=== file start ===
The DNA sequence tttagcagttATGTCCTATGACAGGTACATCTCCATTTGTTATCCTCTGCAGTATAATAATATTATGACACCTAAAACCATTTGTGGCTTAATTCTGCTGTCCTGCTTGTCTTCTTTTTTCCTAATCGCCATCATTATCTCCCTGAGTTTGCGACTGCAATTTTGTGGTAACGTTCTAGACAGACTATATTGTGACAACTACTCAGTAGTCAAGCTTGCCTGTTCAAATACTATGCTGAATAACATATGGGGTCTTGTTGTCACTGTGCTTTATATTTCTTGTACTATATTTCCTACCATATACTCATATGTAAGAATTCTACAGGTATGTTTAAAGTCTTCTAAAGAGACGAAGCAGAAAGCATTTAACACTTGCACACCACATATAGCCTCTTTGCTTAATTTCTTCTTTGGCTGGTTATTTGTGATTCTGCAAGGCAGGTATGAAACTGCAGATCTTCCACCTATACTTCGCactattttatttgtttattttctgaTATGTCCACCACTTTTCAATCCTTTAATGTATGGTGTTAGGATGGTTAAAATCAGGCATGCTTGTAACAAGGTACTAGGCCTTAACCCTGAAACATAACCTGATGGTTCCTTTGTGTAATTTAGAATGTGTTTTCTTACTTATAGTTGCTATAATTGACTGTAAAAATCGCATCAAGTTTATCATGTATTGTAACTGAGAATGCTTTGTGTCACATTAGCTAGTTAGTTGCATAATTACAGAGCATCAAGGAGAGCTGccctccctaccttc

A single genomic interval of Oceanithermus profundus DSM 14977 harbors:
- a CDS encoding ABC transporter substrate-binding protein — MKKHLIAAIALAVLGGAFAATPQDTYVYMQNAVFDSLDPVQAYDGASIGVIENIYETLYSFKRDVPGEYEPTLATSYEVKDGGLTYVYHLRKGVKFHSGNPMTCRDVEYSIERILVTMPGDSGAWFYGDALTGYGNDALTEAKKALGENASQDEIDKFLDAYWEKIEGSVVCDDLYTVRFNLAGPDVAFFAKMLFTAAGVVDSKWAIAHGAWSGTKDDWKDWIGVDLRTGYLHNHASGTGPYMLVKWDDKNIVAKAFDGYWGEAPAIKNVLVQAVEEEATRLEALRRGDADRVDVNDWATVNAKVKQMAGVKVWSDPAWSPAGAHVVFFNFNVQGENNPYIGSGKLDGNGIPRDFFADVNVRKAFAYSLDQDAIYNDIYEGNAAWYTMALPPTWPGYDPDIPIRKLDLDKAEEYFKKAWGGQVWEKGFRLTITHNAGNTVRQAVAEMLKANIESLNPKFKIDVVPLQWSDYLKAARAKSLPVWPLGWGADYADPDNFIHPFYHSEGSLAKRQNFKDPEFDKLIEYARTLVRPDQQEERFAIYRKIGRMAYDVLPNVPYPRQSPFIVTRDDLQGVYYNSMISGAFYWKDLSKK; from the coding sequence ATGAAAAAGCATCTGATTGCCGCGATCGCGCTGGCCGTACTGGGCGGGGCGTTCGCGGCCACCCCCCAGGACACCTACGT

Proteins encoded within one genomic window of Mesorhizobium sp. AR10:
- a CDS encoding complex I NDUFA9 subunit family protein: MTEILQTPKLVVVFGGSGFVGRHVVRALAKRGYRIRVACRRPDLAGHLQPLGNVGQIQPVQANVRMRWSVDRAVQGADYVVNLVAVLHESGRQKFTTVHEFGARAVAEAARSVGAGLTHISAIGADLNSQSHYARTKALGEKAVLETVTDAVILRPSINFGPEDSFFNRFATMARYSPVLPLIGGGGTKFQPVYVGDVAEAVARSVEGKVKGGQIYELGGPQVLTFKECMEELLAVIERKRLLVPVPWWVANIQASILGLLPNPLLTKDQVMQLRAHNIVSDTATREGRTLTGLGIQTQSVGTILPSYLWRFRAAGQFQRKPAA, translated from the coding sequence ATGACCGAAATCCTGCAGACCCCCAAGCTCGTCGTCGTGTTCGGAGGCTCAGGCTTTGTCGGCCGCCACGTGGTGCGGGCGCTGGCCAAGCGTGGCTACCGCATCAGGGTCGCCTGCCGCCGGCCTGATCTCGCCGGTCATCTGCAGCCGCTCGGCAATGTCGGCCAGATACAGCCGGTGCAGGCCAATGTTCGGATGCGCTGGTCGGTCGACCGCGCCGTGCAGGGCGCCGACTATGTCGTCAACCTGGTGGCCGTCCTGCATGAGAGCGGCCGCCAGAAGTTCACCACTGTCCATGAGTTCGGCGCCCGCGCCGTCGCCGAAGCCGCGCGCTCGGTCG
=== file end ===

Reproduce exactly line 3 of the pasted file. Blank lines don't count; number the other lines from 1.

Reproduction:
- a CDS encoding ABC transporter substrate-binding protein — MKKHLIAAIALAVLGGAFAATPQDTYVYMQNAVFDSLDPVQAYDGASIGVIENIYETLYSFKRDVPGEYEPTLATSYEVKDGGLTYVYHLRKGVKFHSGNPMTCRDVEYSIERILVTMPGDSGAWFYGDALTGYGNDALTEAKKALGENASQDEIDKFLDAYWEKIEGSVVCDDLYTVRFNLAGPDVAFFAKMLFTAAGVVDSKWAIAHGAWSGTKDDWKDWIGVDLRTGYLHNHASGTGPYMLVKWDDKNIVAKAFDGYWGEAPAIKNVLVQAVEEEATRLEALRRGDADRVDVNDWATVNAKVKQMAGVKVWSDPAWSPAGAHVVFFNFNVQGENNPYIGSGKLDGNGIPRDFFADVNVRKAFAYSLDQDAIYNDIYEGNAAWYTMALPPTWPGYDPDIPIRKLDLDKAEEYFKKAWGGQVWEKGFRLTITHNAGNTVRQAVAEMLKANIESLNPKFKIDVVPLQWSDYLKAARAKSLPVWPLGWGADYADPDNFIHPFYHSEGSLAKRQNFKDPEFDKLIEYARTLVRPDQQEERFAIYRKIGRMAYDVLPNVPYPRQSPFIVTRDDLQGVYYNSMISGAFYWKDLSKK; from the coding sequence ATGAAAAAGCATCTGATTGCCGCGATCGCGCTGGCCGTACTGGGCGGGGCGTTCGCGGCCACCCCCCAGGACACCTACGT